Residents forced to drink from graveyard

Tight water rationing introduced by the City Council has forced some residents in Mzilikazi high density suburb to draw drinking water from a borehole located in the midst of graves at West Park Cemetery.

Residents drawing drinking water from a borehole in West Park Cemetery.
Residents drawing drinking water from a borehole in West Park Cemetery.

The borehole was dug to provide water for construction of graves. “Since the council introduced water rationing two months ago, I have been fetching drinking water from this borehole. The water is fresh and tastes good,” said Crispen Bhebhe, a resident of Mzilikazi.

Another resident from the nearby Jairos Jiri Training centre said she used the water from the borehole only for washing and flushing the toilet, as she was not sure it was safe.

A grave digger at the cemetery, Mbonisi Moyo, said the water was clean and safe.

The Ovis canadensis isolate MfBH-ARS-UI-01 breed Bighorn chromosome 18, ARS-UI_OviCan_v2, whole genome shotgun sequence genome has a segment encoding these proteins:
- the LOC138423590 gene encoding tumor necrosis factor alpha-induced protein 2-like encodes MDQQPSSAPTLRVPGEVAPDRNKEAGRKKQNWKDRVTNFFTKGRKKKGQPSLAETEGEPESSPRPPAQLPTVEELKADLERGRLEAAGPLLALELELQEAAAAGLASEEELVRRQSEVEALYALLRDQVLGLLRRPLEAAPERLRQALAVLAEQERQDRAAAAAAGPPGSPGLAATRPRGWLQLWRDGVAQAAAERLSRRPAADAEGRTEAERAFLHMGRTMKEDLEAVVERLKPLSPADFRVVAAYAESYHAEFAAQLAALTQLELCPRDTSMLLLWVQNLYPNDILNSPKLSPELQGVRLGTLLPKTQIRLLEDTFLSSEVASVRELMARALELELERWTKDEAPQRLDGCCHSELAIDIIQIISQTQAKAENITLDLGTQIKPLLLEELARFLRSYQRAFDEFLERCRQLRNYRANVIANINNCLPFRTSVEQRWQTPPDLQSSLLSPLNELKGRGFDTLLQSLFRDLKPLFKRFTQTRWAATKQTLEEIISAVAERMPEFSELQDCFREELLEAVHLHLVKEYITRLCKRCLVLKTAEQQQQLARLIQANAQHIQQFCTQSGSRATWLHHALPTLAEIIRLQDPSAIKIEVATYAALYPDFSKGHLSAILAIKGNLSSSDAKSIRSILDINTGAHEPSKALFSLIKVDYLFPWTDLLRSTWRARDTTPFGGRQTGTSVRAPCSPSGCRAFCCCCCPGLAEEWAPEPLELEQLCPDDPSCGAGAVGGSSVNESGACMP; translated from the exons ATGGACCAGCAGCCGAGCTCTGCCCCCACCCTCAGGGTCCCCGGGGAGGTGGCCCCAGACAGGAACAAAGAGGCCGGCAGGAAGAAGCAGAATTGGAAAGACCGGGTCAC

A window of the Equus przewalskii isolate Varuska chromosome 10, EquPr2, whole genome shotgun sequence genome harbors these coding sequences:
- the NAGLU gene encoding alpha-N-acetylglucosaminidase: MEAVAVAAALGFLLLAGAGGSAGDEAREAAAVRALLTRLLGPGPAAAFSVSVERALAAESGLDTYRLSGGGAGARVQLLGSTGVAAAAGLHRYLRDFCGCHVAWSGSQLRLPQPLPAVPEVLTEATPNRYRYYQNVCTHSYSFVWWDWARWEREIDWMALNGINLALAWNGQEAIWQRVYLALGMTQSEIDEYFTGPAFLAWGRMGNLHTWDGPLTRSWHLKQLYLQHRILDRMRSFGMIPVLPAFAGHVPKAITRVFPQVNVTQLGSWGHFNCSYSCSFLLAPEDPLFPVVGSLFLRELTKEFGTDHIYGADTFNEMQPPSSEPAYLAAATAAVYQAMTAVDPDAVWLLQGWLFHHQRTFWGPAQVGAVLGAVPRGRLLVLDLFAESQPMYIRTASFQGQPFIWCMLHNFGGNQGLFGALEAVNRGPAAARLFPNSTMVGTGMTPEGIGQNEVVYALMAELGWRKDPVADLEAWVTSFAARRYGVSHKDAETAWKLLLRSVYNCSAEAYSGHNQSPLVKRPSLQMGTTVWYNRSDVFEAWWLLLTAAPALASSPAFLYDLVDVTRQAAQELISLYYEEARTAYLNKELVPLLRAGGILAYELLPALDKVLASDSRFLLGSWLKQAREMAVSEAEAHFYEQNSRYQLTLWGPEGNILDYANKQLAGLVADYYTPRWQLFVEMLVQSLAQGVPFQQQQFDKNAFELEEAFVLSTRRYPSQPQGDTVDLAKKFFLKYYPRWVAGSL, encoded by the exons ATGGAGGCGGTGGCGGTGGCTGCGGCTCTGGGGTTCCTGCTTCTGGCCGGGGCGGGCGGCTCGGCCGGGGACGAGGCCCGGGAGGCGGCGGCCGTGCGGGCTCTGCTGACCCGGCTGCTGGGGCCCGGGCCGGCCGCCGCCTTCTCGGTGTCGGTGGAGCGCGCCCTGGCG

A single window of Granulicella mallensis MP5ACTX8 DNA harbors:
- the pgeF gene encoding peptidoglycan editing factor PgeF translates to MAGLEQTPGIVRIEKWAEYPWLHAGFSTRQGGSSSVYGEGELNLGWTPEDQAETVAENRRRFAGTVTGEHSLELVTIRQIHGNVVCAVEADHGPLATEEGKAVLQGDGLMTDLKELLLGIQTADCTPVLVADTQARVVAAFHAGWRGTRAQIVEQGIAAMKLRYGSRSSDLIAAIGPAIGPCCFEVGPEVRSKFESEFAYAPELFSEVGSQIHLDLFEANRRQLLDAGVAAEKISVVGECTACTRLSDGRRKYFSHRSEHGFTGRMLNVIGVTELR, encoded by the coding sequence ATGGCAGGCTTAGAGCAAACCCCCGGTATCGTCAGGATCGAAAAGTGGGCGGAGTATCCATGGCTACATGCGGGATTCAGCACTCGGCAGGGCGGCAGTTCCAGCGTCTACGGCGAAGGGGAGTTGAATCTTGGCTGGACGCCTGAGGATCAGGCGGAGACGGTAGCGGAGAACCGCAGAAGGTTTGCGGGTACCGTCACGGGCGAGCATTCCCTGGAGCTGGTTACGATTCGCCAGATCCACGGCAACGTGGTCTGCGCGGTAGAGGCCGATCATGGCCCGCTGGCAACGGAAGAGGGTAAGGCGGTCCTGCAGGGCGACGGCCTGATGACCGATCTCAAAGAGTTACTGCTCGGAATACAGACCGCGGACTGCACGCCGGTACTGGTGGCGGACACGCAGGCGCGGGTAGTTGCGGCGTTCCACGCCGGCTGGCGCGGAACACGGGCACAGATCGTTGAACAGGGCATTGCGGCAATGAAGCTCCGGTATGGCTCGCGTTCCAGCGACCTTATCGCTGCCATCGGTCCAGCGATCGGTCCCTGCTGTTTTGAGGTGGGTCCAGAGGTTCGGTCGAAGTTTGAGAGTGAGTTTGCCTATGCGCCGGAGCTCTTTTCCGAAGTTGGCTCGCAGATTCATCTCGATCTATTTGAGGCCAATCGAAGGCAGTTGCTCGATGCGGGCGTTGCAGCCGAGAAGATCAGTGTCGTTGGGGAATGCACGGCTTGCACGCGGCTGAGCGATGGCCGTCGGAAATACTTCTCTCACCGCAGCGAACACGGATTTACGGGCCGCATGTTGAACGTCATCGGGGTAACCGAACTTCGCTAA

“It is like water from all other boreholes – the water level is much deeper than the graves,” he said. But a health expert, Allan Black, said water sources can be contaminated by seepage of liquids from corpses that occurs during the decay of bodies in the ground. “In instances where cemeteries are located on porous soils, the chances are high that human corpse seepage can mix easily with underground water. This seepage contains bacteria and viruses which can cause diseases such as cholera and typhoid,” he said.

Bulawayo is reeling under serious water crisis following the decommissioning of two of its major water supply dams in July this year. The council recently increased water rationing from 48 hours to 72 hours a week.

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